Plot: A band of alien criminals has escaped from a space prison, with their stolen craft headed on a course toward Earth. These are no friendly aliens and in truth, they are small, but vicious hairballs who can eat and eat, devouring all in their path. And as it happens, these little furballs happen to love human flesh and as a result, trouble is certain. If the critters land on Earth, the entire population would be at risk and if something wasn’t done to contain the beasts, the planet could be demolished in only a short amount of time. Even non human elements would be in danger, such as livestock, pets, and whatever else happens to be within biting distance. But a space council has taken measures to protect Earth’s existence, as two special bounty hunters have dispatched to Earth with orders to wipe out the mean little bastards. The furballs manage to land in a rural town outside of a farm run by the Browns, which is where the beasts find their first meal, at the expense of assorted farm animals on the residence. The bounty hunters also touch down soon, but before they can reach the scene, the Browns find themselves surrounded by the space vermin. As the family tries to fend off these hideous invaders, the bounty hunters have endless trouble tracking the critters. Can the beasts be stopped, or will nothing stop them from devouring the entire planet?
Entertainment Value: After the massive success of Gremlins, several similar series soon popped up and Critters was in that mix. And while none of those could equal the original Gremlins, Critters proved to be a fun franchise for fans of schlock. Critters would spawn three sequels and chances are that if you like this one, you’ll have fun with the others as well. As the debut of the franchise, this first movie lays down the basics and crafts a framework for the numerous sequels that followed. But Critters follows a pattern itself, the kind of framework seen in previous movie about hordes of aliens, killer insects, or other such pests that swarm down on some sleepy old town. In other words, this movie rides on a pretty basic formula and as such, you shouldn’t expect to see much new ground broken. As it should be, some nice new twists and turns are tacked on at times, but at its heart, Critters owes a lot to the drive-in creature features of a bygone era. This is a dark picture in some instances, but there is also a sense of humor and in truth, graphic violence is held to a minimum. The cast is also impressive, with Dee Wallace, Billy Zane, Lin Shaye, and M. Emmet Walsh in prominent roles. So for fans of 80s horror, monster movies, or b movies, Critters is well recommended.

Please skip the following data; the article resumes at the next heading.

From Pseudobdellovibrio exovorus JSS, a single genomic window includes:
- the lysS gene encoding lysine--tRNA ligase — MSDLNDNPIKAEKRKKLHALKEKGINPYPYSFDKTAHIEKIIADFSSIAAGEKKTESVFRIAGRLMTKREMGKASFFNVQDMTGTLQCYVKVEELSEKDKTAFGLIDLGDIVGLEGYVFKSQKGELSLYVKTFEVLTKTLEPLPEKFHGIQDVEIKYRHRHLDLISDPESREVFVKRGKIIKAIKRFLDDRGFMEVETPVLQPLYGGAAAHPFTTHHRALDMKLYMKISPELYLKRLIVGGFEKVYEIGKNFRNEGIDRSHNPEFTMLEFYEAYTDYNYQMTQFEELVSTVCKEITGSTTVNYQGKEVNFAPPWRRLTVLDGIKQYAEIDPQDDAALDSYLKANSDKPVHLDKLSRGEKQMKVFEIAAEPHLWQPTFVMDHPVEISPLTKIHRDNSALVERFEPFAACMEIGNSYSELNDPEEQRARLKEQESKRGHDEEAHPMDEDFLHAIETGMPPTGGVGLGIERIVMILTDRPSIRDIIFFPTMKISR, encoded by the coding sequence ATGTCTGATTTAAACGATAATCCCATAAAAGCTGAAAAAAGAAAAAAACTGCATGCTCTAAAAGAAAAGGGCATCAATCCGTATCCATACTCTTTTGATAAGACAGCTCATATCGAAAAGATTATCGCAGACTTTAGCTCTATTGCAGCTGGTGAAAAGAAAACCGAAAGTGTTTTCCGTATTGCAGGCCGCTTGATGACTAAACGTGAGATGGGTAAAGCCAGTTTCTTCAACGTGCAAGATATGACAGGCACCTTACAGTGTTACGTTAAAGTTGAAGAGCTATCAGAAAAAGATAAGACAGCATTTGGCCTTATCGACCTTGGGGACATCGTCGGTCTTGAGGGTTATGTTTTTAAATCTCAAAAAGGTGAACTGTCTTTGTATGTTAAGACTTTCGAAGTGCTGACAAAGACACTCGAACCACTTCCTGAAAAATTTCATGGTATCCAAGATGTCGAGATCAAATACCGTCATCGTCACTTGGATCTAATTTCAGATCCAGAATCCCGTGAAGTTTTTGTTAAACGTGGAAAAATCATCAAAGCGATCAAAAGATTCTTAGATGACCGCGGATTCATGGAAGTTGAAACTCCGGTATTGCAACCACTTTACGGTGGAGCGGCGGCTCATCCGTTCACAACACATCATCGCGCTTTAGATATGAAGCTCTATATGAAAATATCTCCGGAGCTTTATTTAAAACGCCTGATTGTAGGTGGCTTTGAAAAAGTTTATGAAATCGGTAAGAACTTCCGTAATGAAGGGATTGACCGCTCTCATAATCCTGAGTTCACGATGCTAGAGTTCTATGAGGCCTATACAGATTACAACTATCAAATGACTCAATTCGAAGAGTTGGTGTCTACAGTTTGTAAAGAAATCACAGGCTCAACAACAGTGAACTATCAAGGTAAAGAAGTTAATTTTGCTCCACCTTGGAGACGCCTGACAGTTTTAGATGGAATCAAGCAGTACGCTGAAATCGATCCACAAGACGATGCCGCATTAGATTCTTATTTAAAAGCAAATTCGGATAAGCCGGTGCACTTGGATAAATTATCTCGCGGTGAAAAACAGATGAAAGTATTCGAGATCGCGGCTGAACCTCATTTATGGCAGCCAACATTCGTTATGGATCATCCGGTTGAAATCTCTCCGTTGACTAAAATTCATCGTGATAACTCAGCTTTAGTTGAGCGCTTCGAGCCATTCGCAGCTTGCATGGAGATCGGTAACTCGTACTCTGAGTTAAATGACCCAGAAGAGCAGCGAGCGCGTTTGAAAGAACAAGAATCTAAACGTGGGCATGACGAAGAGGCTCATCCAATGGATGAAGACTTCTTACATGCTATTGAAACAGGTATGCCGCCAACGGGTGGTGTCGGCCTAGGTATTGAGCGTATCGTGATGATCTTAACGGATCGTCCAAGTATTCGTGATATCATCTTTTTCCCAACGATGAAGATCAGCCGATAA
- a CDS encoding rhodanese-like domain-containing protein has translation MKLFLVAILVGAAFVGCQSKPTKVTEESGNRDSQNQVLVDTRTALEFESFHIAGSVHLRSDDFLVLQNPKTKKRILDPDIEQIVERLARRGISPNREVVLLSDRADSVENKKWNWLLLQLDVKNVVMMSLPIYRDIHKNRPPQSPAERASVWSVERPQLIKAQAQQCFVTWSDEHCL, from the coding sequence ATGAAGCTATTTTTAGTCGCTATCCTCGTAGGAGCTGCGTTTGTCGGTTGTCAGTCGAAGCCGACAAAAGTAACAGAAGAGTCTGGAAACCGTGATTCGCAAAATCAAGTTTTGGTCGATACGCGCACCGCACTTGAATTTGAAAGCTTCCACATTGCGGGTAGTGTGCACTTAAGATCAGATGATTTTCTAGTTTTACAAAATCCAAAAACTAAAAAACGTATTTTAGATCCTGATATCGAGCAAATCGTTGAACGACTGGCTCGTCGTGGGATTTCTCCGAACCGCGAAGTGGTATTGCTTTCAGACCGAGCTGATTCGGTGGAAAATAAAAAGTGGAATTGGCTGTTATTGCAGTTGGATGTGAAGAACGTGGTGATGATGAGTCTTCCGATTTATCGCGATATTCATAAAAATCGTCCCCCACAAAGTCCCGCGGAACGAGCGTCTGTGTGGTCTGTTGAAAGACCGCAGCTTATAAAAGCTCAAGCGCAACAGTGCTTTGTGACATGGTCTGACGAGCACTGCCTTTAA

No nakedness. If you wanted to see how well the little fuzzballs could pile up on a human female, no such luck here. This one has some bloodshed, much more than you find in more recent PG-13 efforts, to be sure. I love the scene where the bounty hunter’s face is formed, with all the blood, slime, and other goop, forming the skull and eventually the face itself. The critters launch numerous attacks as well, some with splashy bursts of crimson involved. This includes some nasty bites and my personal favorite, the poison quill assaults. So while not over the top with the gore, Critters shows that you can inject some bloodshed, even in a PG-13 experience. The dialogue is solid fun here, between the alien critter banter and the more colorful lines from the humans. The movie has a good sense of humor and that leads to some jokes, mostly bad ones, but still fun and in line with the b movie vibes. That sense of humor is what drives the movie’s craziness and while it never goes fully off the deep end, Critters has some wackiness that b movie fans will appreciate.
Overall Insanity: 2/10